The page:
KEENESBURG, Colo. -- If you're looking for heritage in the tiny Weld County town of Keenesburg, farming goes way back. Instead, though, the school mascot references a different past. The 'Weld Central Rebel' looks a lot like a civil-war era soldier.
"It definitely looks like a Confederate uniform," said Brandi Webb, a Weld Central parent looking at the image on the high school's website. "That's sad. If we're still in 2017, and we still have racist mascots, that's sad."
Like many rebel symbols now being re-examined, the community of Keenesburg chose the mascot during desegregation and the 1960s Civil Rights Movement (and it was frequently paired with a Confederate flag).
Superintendent Greg Rabenhorst defends the Rebel mascot, stating that the meaning has changed to school pride. But some parents aren't buying that, especially in the current political climate.
"I don't know that it's been a symbol of the Confederacy. That's certainly not the image that it is today," said Rabenhorst. "The district doesn't view it as that."
"If it's associated with anything Confederate or racist, then it is definitely time to move forward and get something that's not offensive and racist," said Webb. "That is not OK."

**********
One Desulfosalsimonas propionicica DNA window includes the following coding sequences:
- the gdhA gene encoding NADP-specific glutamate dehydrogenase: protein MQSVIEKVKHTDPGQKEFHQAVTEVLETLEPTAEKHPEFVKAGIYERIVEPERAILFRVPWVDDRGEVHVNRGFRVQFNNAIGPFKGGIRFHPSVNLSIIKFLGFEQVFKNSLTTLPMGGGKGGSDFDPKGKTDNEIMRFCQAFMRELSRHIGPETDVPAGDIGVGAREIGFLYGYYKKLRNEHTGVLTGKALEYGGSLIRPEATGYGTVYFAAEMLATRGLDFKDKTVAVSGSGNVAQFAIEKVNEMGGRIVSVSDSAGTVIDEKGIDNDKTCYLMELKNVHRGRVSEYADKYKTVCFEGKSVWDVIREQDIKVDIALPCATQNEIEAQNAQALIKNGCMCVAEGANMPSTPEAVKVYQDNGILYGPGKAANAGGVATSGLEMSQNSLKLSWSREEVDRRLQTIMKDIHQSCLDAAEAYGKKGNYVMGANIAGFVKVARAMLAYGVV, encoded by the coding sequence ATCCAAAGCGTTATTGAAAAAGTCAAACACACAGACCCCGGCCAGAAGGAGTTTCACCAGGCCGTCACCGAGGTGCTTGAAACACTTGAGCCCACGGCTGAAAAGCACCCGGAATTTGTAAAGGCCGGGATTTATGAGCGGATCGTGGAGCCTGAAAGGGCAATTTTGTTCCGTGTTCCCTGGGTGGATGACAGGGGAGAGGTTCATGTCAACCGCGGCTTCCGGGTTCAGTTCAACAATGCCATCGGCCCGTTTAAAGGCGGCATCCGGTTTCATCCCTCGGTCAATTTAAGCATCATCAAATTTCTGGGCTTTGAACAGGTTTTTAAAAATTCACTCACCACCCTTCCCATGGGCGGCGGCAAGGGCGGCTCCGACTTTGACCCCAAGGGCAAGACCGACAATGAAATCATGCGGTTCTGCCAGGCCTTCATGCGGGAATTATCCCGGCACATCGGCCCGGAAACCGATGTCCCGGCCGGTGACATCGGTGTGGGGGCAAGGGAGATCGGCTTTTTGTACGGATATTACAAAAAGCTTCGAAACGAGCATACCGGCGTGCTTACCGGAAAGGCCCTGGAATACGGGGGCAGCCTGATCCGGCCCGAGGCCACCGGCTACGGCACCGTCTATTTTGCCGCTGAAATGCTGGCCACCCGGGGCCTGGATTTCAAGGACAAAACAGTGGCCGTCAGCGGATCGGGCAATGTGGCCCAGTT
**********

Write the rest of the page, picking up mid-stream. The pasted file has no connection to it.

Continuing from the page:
State Rep. Joe Salazar, D-Thornton, said that just like the American Indian Mascots he has fought to ban, Confederate images need to go.
"We need to have elected officials think about what direction we want to go as a state," said Salazar. "Do we want to honor all people here in the state?"
Meanwhile, Weld County school administrators are quietly re-branding the Rebel.
Confederate flags were removed years ago, and the mascot will soon get an updated image on the website and in schools as a more modern-looking soldier, Rabenhorst said.
"I think this particular time brings up an opportunity for the community to discuss it and see if there are changes to a mascot, mascot name, the image, logo, that kind of thing," he said.
In this politically conservative school district though, less than four percent of students are African-American, and most parents Denver7 talked to didn't see any problem with the Rebel mascot or its Confederate ties.
"I think everything that's going on right now, just because somebody doesn't like something doesn't mean you should change everything to bow down to them," said Nichole Park, whose son goes to the Weld Central High School. "It's just a symbol. It's nothing to worry about. I think people should just leave stuff alone."
It's not the first controversy over a Confederate-themed mascot in Colorado. Students at Denver South High School are also called the "Rebels," but they successfully lobbied to have the mascot changed from a Confederate soldier to a mythological griffin in 2009.
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